There needs to be a culture change with the Golden State Warriors.
Everyone not named Chris Cohan has recognized this for years. That is a mess of an organization. In fact organization is a poor choice of words, let’s go with franchise. Whoever ends up buying Golden State, the changes need to run deeper than just a new coach — they need to run to the very core of the model. A culture of winning needs to be built from the ground up. If it is Oracle CEO Larry Ellison who buys the Warriors, he needs to go out and get the very best.
He needs Jerry West.
Except Jerry West says he wants no part of this, that he has had no talks with Ellison. He made that statement yesterday in a radio interview on 710 ESPN in Los Angeles, he made a similar one a couple days before to Sports Illustrated (before the sale announcement went public).
“That is completely false. I haven’t talked to Larry for a number of years,” West told SI.com a few days before the Warriors made their announcement.
“There is one owner of that team: Chris Cohan,” West said. “Everyone says this team is for sale. I always hear rumors. I have no clue. People just throw things out there. I am not in the loop in the NBA. For the most part, I sit back and watch the game from a distance. I watch the teams who are sliding. I look at places where there are opportunities to make enormous headway.”
There have been no talks between West and Ellison, so far. Ellison does not own the team yet, that bidding process is just getting started.
But there have been multiple reports — including ESPN’s Marc Stein — that if Ellison buys the team he will approach West. And do so with a big offer that will be hard to turn down, including a piece of team ownership
That would have to be tempting. West was underpaid compared to the market for all those years he was general manager of the Lakers. It wasn’t until Memphis he got paid close to what you’d expect. While West has been out of the game, it would be tough to turn down part ownership, something that would truly set his family up for generations.
But none of that has happened. Yet.
PHOENIX (AP) — The City Council has postponed a vote on a proposed $230 million renovation of the Talking Stick Resort Arena that would keep the Suns in downtown Phoenix.
The council agreed unanimously Wednesday to postpone a decision until Jan. 23 so residents can attend five public meetings to be held around Phoenix to discuss the project.
Suns owner Robert Sarver reportedly threatened to move the franchise to Seattle or Las Vegas if not given enough public funding.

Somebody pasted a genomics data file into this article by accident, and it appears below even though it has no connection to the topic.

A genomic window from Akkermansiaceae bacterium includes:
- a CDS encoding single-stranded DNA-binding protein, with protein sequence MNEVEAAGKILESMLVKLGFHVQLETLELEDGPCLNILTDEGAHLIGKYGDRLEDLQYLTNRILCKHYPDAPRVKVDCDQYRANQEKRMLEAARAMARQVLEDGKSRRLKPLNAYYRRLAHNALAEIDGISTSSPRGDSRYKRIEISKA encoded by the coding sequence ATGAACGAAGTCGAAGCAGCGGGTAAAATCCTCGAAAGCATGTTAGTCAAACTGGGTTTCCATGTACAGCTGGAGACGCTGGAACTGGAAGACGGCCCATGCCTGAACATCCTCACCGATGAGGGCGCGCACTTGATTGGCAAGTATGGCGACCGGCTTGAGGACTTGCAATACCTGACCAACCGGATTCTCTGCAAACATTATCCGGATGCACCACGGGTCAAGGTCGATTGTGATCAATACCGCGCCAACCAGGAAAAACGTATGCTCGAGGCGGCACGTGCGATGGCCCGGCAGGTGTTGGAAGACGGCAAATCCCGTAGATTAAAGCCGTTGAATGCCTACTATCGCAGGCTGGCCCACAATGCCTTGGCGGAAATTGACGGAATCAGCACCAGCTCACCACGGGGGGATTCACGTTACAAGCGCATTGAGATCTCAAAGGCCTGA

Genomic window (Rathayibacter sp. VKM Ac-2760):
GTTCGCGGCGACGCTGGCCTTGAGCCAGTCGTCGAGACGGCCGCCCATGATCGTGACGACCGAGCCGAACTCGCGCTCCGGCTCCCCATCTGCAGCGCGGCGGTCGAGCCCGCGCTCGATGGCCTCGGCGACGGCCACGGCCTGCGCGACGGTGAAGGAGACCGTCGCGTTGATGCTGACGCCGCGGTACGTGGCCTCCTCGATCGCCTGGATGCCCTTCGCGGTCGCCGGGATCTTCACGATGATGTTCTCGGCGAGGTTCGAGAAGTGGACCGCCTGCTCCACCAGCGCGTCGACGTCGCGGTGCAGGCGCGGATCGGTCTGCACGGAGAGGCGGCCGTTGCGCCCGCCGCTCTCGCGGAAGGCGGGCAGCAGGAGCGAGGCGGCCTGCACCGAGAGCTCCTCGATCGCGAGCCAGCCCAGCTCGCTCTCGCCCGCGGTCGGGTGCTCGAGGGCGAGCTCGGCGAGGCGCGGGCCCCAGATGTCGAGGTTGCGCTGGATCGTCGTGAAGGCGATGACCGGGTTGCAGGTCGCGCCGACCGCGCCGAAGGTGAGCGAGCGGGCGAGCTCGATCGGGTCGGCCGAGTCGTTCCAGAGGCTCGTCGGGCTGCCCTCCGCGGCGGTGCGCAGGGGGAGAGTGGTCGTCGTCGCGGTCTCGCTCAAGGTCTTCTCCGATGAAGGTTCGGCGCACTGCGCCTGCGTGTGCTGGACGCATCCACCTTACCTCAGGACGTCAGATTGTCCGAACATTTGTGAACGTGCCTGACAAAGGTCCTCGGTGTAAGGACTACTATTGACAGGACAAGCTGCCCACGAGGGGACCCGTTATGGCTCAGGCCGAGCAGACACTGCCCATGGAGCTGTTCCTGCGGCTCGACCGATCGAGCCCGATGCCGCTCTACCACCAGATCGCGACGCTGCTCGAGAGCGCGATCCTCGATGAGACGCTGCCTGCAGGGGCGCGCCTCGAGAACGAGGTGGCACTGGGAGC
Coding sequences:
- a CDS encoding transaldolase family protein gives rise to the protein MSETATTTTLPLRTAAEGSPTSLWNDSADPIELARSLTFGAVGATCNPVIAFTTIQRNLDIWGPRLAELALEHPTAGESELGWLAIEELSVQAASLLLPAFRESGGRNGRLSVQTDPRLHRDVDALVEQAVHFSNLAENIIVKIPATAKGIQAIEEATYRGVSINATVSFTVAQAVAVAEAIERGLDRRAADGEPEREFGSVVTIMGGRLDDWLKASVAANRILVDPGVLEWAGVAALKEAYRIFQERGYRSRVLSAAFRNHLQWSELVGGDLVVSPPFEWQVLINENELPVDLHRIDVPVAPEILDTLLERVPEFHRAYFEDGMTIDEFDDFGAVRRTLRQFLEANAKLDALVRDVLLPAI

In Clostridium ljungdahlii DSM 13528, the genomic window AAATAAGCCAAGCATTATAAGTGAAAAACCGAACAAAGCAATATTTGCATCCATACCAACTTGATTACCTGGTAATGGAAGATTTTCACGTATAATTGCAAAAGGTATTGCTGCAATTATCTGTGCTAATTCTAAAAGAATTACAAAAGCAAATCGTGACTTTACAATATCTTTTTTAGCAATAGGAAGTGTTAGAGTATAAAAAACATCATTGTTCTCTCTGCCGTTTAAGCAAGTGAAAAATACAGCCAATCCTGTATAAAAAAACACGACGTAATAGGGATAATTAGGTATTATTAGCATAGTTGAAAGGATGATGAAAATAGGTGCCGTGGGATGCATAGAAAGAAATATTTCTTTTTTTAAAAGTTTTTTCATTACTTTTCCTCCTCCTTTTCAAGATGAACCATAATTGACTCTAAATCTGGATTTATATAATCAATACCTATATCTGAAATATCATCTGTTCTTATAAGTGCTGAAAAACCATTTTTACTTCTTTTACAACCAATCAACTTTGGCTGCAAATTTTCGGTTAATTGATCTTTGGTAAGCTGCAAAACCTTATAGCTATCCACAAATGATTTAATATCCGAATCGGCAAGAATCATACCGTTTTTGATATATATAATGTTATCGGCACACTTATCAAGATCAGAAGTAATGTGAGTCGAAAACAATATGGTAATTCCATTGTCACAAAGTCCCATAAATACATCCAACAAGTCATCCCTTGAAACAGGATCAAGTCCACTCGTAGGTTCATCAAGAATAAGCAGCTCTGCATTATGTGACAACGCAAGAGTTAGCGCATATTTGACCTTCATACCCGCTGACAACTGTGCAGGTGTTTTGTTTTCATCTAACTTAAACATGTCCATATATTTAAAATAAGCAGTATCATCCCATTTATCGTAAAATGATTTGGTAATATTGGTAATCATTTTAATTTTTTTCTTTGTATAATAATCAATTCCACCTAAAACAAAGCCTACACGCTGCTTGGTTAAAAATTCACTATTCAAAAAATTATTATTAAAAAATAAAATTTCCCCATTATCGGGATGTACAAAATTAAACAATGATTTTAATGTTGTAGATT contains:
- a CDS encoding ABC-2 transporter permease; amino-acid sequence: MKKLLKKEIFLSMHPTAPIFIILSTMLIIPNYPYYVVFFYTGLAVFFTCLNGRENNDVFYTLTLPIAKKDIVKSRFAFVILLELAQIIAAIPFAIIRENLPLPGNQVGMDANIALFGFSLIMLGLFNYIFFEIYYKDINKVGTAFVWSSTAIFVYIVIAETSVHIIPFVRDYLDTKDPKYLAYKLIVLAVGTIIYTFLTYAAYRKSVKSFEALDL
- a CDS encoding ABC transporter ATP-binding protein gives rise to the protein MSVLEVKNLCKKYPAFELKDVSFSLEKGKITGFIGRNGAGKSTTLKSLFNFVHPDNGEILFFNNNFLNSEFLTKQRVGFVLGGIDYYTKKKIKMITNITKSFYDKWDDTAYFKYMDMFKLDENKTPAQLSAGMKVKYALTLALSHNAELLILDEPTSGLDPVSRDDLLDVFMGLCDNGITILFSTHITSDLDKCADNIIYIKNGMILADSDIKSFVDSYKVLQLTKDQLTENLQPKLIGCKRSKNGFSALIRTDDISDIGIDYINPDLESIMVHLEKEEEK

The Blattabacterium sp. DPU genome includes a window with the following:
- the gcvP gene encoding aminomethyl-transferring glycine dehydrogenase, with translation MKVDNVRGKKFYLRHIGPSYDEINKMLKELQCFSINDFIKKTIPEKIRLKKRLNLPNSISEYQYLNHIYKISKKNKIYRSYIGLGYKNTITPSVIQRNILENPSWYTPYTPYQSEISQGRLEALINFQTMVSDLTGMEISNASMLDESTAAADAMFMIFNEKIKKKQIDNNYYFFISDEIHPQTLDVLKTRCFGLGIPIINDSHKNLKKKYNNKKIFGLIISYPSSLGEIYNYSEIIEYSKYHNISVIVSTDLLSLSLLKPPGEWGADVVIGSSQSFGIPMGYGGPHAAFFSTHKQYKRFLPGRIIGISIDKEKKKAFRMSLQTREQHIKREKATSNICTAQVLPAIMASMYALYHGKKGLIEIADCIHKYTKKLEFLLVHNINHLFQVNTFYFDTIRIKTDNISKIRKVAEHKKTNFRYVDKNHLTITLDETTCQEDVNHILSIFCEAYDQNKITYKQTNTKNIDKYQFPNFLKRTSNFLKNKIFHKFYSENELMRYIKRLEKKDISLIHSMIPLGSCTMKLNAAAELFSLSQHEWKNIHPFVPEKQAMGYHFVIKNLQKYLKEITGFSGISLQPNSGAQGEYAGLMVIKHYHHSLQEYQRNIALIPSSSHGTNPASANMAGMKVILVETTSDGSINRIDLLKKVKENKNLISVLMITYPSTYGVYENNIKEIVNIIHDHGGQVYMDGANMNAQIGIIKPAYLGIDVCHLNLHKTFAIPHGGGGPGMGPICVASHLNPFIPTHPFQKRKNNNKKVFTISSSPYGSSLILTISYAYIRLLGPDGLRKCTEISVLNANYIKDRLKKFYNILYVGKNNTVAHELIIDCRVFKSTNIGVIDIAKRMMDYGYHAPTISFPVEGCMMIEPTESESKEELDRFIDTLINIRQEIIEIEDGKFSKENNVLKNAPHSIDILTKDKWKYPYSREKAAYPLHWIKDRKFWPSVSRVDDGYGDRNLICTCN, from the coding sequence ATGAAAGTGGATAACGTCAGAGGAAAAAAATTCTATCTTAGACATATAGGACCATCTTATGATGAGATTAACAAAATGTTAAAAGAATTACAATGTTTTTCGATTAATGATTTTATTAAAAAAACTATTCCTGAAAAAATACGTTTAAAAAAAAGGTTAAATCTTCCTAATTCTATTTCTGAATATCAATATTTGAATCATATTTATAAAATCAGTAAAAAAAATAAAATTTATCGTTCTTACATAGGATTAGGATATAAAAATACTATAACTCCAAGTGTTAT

Suns President and CEO Jason Rowley says the organization looks forward to the public discussions and to answering any questions about the proposed renovation.
The deal would revamp the nearly 30-year-old arena, the oldest in the NBA that is not currently being renovated.
The Suns agreed to a 40-year lease in 1992, but the deal included a provision for the team to opt out at 30 years.
Crunch time of a close NBA game is awesome.
It’s exponentially better when nobody calls timeout.
The Celtics and Wizards finished with a flourish tonight, Boston coming out ahead in a frenetic final minute. The last minute included two Kyrie Irving 3-pointers (one tightly contested, one extremely deep) and a sharp drive by John Wall (who had just returned to the game from an injury).
After a flow-killing foul in the final few seconds, the Celtics won, 130-25.
More games should be like this.
The Hornets sure were excited for Jeremy Lamb‘s game-winner against the Pistons tonight.
After Lamb hit a jumper to put Charlotte up two with 0.3 seconds left, several Hornets ran onto the court. Bismack Biyombo was nearly at halfcourt as Detroit tried to inbound! He was so far onto the court, I’m not even sure officials noticed him when dinging Malik Monk – closer to the bench –for the violation.
The Pistons made a technical free throw to cut their deficit to one, but they still had to inbound from under their own basket. Their desperation pass was intercepted, and Charlotte held on for a 108-107 win.
Several Hornets were certainly relieved.
Crazily enough, this isn’t the first time we’ve seen this.
Everyone on the Suns seems frustrated.
In Phoenix’s loss to the Clippers on Monday, T.J. Warren got ejected. And his outburst will cost him extra.
Phoenix Suns forward T.J. Warren has been fined $15,000 for directing inappropriate language toward a game official following his ejection, it was announced today by Kiki VanDeWeghe, Executive Vice President, Basketball Operations.
This wasn’t a lengthy exchange. Warren didn’t linger on the court complaining. He must have said something extremely harsh to warrant two technical fouls and a fine that quickly.
(Despite confusion, the foul preceding the ejection was called on Deandre Ayton, not Warren.)